Kids benefit from consistent, daily movement, even light physical activity, just like adults do. The upstream benefits include muscle strength, good bone density, and decreased chance of getting type 2 diabetes, heart disease, or high blood pressure.

The positives of daily movement don’t stop there! Kids that have regular physical activity in their day sleep better and are more rested. Better rest means that active kids are more likely to be at school on time and have regular attendance and a higher ability to focus in class.

Movement and active play aren’t meant to be limited to the weekends or after-school sports.

Studies show that exercise breaks throughout the day at school help to improve brain development as well as physical fitness. Regular exercise increases the flow of oxygen to the brain and helps with cognitive development, mood, memory, and the ability to cope with stress and anxiety.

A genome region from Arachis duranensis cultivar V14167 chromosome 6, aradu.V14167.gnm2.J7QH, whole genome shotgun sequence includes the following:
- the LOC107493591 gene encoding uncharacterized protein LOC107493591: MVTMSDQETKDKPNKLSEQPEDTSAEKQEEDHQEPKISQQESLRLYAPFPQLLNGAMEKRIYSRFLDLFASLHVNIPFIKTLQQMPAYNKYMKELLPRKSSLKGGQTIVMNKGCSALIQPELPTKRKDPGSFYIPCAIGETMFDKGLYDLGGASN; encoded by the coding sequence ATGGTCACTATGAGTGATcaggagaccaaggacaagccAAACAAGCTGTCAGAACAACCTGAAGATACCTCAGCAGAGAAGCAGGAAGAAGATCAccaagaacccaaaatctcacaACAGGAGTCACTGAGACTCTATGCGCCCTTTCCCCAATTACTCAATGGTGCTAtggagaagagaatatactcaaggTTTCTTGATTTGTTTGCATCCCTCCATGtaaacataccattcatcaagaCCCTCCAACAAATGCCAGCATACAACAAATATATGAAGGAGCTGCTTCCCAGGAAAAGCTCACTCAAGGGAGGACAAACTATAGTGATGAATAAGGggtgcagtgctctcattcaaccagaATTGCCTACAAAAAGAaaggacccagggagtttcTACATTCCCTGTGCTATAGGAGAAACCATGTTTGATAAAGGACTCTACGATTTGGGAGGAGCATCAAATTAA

Aerobic fitness and an active lifestyle have tremendous health benefits against long-term chronic disease and managing a healthy weight. Physical activity also encourages social skills, improves self esteem, and boosts academic performance.

Combined with healthy food choices and hydration, exercise and movement throughout the day help children to improve whole body health.

How can I help my child be more active?

Modeling healthy habits is very important when encouraging children to move daily. Parents, caregivers, and teachers can help set realistic goals for children regarding movement.

Making movement a family activity and setting a regular routine helps engrain physical activity into the fabric of your everyday life. Talking about healthy choices with your child goes hand in hand with being a positive role model.